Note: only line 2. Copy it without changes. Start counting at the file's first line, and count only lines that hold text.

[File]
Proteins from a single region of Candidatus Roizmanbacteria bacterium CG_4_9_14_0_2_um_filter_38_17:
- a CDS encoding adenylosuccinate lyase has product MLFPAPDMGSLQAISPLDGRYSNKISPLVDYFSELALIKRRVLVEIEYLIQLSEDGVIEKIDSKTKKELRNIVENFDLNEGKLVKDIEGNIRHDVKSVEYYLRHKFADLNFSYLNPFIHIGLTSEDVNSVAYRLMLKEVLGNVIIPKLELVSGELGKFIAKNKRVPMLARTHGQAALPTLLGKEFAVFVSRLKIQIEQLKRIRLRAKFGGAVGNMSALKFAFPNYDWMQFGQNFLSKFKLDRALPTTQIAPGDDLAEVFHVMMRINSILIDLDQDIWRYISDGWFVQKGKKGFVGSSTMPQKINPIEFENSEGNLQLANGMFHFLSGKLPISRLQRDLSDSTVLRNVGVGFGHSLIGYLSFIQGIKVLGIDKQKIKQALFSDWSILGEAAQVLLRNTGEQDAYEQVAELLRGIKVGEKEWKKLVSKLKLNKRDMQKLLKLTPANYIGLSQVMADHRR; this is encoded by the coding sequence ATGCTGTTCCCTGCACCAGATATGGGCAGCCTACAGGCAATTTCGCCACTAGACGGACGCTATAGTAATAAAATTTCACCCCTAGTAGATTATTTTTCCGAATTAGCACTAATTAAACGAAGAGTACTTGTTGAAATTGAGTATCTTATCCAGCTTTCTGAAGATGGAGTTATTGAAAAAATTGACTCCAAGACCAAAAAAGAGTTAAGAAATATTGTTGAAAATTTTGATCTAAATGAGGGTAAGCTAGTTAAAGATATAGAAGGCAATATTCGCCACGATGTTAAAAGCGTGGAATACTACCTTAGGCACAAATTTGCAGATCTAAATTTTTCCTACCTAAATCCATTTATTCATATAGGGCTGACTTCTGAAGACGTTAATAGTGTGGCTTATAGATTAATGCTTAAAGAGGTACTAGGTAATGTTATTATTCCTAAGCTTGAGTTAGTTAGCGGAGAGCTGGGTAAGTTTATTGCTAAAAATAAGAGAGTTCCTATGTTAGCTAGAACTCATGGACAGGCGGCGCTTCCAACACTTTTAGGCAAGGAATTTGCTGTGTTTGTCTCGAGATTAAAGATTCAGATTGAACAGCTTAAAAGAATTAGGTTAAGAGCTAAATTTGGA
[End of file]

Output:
- a CDS encoding adenylosuccinate lyase has product MLFPAPDMGSLQAISPLDGRYSNKISPLVDYFSELALIKRRVLVEIEYLIQLSEDGVIEKIDSKTKKELRNIVENFDLNEGKLVKDIEGNIRHDVKSVEYYLRHKFADLNFSYLNPFIHIGLTSEDVNSVAYRLMLKEVLGNVIIPKLELVSGELGKFIAKNKRVPMLARTHGQAALPTLLGKEFAVFVSRLKIQIEQLKRIRLRAKFGGAVGNMSALKFAFPNYDWMQFGQNFLSKFKLDRALPTTQIAPGDDLAEVFHVMMRINSILIDLDQDIWRYISDGWFVQKGKKGFVGSSTMPQKINPIEFENSEGNLQLANGMFHFLSGKLPISRLQRDLSDSTVLRNVGVGFGHSLIGYLSFIQGIKVLGIDKQKIKQALFSDWSILGEAAQVLLRNTGEQDAYEQVAELLRGIKVGEKEWKKLVSKLKLNKRDMQKLLKLTPANYIGLSQVMADHRR; this is encoded by the coding sequence ATGCTGTTCCCTGCACCAGATATGGGCAGCCTACAGGCAATTTCGCCACTAGACGGACGCTATAGTAATAAAATTTCACCCCTAGTAGATTATTTTTCCGAATTAGCACTAATTAAACGAAGAGTACTTGTTGAAATTGAGTATCTTATCCAGCTTTCTGAAGATGGAGTTATTGAAAAAATTGACTCCAAGACCAAAAAAGAGTTAAGAAATATTGTTGAAAATTTTGATCTAAATGAGGGTAAGCTAGTTAAAGATATAGAAGGCAATATTCGCCACGATGTTAAAAGCGTGGAATACTACCTTAGGCACAAATTTGCAGATCTAAATTTTTCCTACCTAAATCCATTTATTCATATAGGGCTGACTTCTGAAGACGTTAATAGTGTGGCTTATAGATTAATGCTTAAAGAGGTACTAGGTAATGTTATTATTCCTAAGCTTGAGTTAGTTAGCGGAGAGCTGGGTAAGTTTATTGCTAAAAATAAGAGAGTTCCTATGTTAGCTAGAACTCATGGACAGGCGGCGCTTCCAACACTTTTAGGCAAGGAATTTGCTGTGTTTGTCTCGAGATTAAAGATTCAGATTGAACAGCTTAAAAGAATTAGGTTAAGAGCTAAATTTGGA